Korean costume can be traced back to Chinese (Tang dynasty 7th century), Manchurian and Northern Korean influences. In the 13th century, the Korean royalty was encouraged to marry Mongol princesses and so the clothing was greatly influenced by the northern invader, too.
Everyday garments were predominantly the natural white colour of cellulose. These were then dyed using a variety of natural dyes. The class-based costume was dictated by sumptuary laws and the costume colours, materials, motifs and accessories reflected the state of the owner and the occasion or function. Purple and pink garments were for royalty such as queens, white the jackets of courtesans, while those of princesses were often green. A high-status woman wore a combination of a yellow jacket (jeogori) and a red skirt (chima) (see below). Once a woman married she wore colours that reflected her husband’s social status.
Both men and women wore padded socks (beoson) and footwear with pointed toes (heukhye).
The traditional Korean dress for both men and women is the hanbok (South Korea) or joseon-ot (North Korea); the term literally means “Korean clothing”. The hanbok has simple lines, no pockets and usually is made in materials of vibrant colours. Today, hanbok is worn as semi-formal or formal wear during traditional festivals and celebrations.
The origins of the hanbok can be traced back to nomadic clothing in the ancient Scytho-Siberian cultural sphere of northern Asia. The earliest evidence of the hanbok’s basic design features can be traced to ancient wall murals of Goguryeo (North Korea) before the 3rd century BCE. However, it was during the Choson dynasty (1392—1910), when the costume of the Silla kingdom was gradually altered to form the hanbok as it is known today.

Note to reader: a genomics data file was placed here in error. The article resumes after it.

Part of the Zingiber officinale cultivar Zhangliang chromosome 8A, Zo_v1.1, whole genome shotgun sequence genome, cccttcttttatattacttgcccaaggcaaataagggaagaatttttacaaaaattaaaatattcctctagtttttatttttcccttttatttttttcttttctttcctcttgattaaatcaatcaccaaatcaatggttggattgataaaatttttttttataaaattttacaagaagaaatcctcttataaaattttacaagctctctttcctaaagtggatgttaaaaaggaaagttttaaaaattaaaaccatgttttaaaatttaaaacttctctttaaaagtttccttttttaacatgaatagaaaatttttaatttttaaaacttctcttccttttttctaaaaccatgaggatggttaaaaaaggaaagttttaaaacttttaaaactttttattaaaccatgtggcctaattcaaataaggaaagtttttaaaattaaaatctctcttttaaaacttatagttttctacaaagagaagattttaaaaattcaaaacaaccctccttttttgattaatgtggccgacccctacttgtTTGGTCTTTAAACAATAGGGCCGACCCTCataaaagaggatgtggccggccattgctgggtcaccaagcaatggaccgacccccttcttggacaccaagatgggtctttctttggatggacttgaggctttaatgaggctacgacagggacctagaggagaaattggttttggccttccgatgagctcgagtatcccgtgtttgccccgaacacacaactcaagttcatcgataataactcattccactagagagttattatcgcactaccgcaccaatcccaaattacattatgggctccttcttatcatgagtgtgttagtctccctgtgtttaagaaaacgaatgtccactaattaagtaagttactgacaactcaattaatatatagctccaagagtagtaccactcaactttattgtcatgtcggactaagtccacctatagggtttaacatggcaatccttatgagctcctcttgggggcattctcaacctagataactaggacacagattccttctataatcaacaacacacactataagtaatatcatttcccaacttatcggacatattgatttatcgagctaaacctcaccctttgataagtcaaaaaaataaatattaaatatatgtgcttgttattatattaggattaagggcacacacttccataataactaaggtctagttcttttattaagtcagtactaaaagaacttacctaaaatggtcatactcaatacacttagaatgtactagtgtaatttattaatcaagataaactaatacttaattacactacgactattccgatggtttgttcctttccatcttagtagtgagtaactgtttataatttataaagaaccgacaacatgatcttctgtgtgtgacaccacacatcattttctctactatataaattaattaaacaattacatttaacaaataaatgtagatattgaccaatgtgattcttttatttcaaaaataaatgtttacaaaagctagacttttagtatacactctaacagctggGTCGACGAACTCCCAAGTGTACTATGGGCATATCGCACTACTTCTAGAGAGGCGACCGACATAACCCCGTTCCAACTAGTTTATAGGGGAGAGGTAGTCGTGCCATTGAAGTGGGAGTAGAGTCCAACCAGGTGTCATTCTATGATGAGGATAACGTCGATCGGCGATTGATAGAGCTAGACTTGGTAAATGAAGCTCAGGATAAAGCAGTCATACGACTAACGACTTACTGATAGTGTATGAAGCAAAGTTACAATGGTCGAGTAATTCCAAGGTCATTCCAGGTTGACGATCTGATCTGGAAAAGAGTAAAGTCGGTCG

Silk is the main fabric used in making hanboks, but summer hanboks are often made with ramie (moshi) or hemp (sambe) and winter hanboks are frequently made with brocade or satin. The hanbok is often embroidered with Korean characters, flower patterns or other designs.
The traditional women’s hanbok consists of a short blouse or jacket (jeogori), a full wrap-around skirt (chima) and undergarments. Traditionally, a woman’s hanbok consisted of seven different layers of underclothes, but nowadays women only need to wear the skirt and one layer of undergarments (usually long pants).
A man’s hanbok consists of a jacket (jeogori) and wide-legged trousers (baji). Long coats (turumagi) or overcoats (dopo) were also worn, with wider sleeves and collars. These were considered to be more formal wear. The ties of the dopo were positioned above those of the jeogori, so that they would not overlap on a man’s chest. A thin black belt (tti) was then tied over all the coats.
Jeogori (jacket or blouse)
The earliest surviving archaeological finds showing jeogori come from the 15th century. The jeogori is the basic upper garment of the hanbok, which is worn by both men and women. It covers the arms and upper part of the wearer’s body. The basic form of a jeogori consists of body (gil), a band of fabric trimming the collar (git), a removable white collar placed over the end of the git (dongjeong), coat-strings to tie the jeogori (goreum) and sleeves. Women’s jeogori may also have kkeutdong, different coloured cuffs at the end of the sleeves.